by Capt. Joe Kent
Flounder, trout and reds are referred to as the Big 3 along the Texas Gulf Coast and are the most sought after fish by saltwater anglers. There are two reasons for this, first, two of the three, reds and trout, are labeled as game fish and second, the high rankings for all three as tablefare.
Bait camps all along the Texas Coast thrive on selling baits, particularly live shrimp, that are used when fishing for the Big 3. Conditions have to be right in order to have a good chance of success in catching those popular fish and many anglers find that if the conditions are not favorable, meaning good water clarity and tidal movement, they return home with empty stringers and nothing for the table.
During those off days for game fish, fishermen will catch and curse what they call trash fish or undesirables and toss them back in the water. What a mistake if one of the objectives is a good meal.
Let’s take a look at some of those fish, where to catch them and some of the pros and cons about them.
Two of the best fish for table fare are sand trout or Gulf trout and sheepshead. Anglers use the terms sand trout and Gulf trout interchangeably although they are two different species; however, for eating purposes, there is no difference.
Sand trout, on average, are smaller than their cousins speckled trout; however, when dining upon both, hardly anyone can tell the difference. Sand trout have thinner skin which often makes them harder to filet and they do not maintain their fresh taste after freezing as well as specks. For the table, you are missing out on some delicious fish if you ignore them.
Sand trout are scattered everywhere in the bays and are easy to catch with both live and dead bait. There is no bag or size limit on sandies.
Sheepshead offer some of the finest white meat of any fish; however, they are not as easy to clean as the Big 3. Once an angler masters the art of filleting sheepshead, rarely do they toss them back. Sheepshead are found around the jetties, piers, pilings and other structure. There is a bag limit of five, with a minimum length of 15 inches.
Whiting and croaker are excellent to eat; however, the larger sizes, ¾-pound and greater, are the only ones worthwhile to clean. Both filet well, there are no bag and size limits and the fish are found just about everywhere in saltwater.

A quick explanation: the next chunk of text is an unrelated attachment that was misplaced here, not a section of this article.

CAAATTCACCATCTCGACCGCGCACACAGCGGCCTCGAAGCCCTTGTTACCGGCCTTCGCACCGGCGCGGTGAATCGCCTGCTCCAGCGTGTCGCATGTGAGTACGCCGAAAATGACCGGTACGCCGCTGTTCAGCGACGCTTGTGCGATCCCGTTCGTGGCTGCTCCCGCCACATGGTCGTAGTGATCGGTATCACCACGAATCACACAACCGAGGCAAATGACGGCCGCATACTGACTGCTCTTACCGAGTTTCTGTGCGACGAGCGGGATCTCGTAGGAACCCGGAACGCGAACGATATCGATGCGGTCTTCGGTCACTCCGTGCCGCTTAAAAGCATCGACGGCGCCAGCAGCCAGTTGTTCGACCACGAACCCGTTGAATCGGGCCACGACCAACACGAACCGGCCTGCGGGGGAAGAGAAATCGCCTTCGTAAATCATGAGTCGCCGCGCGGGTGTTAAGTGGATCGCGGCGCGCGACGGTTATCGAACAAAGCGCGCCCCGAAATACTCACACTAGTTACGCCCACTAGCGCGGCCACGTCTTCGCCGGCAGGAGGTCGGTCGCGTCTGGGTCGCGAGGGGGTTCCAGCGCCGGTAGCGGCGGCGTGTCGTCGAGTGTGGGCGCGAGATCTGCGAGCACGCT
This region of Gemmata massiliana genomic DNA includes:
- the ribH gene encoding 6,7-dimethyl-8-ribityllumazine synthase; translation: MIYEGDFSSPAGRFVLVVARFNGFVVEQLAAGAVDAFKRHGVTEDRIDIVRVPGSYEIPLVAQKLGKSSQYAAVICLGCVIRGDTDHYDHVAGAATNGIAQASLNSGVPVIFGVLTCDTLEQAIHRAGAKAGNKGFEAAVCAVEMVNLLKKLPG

Black drum are much like sheepshead when it come to cleaning. Puppy drum are best for the table and offer tasty meat. Many anglers shy away from black drum due the presence of parasites (worms) when cleaning. Still, there is some excellent seafood using fresh drum for your recipes. Black drum have a five-fish bag limit and only slot drum between 14 and 30 inches may be retained. The fish is found in just about any location in the Galveston Bay Complex.
Gafftop also are fish that anglers find difficult to clean. Large gafftop offer good quantities of meat and, when cooked using one of the popular recipes, they are quite good. There are fishermen who concentrate on gafftop due to the tough fight they offer and the good tablefare afterwards. These fish are found all around the bay complex.
Spanish mackerel is another variety of fish that anglers consider questionable when the species is mentioned. Too bad because when cooked fresh, they are excellent. Recipes calling for broiling or baking fish are best for Spanish mackerel. Smacks, as they are called, are prolific fighters when hooked.
The fish is in the mackerel family and is oily, which results in their not freezing well.
There is a generous 15-fish bag limit and minimum size of 14 inches associated with Spanish mackerel. Anglers focusing on smacks tend to concentrate on clear green water in the surf and around the jetties. During the summer months the fish can be found all around the area when conditions are right.
If fishermen would add the fish we discussed to their objectives when fishing, it could reduce the pressure on the Big 3. It certainly would not take away from the quality of your tablefare.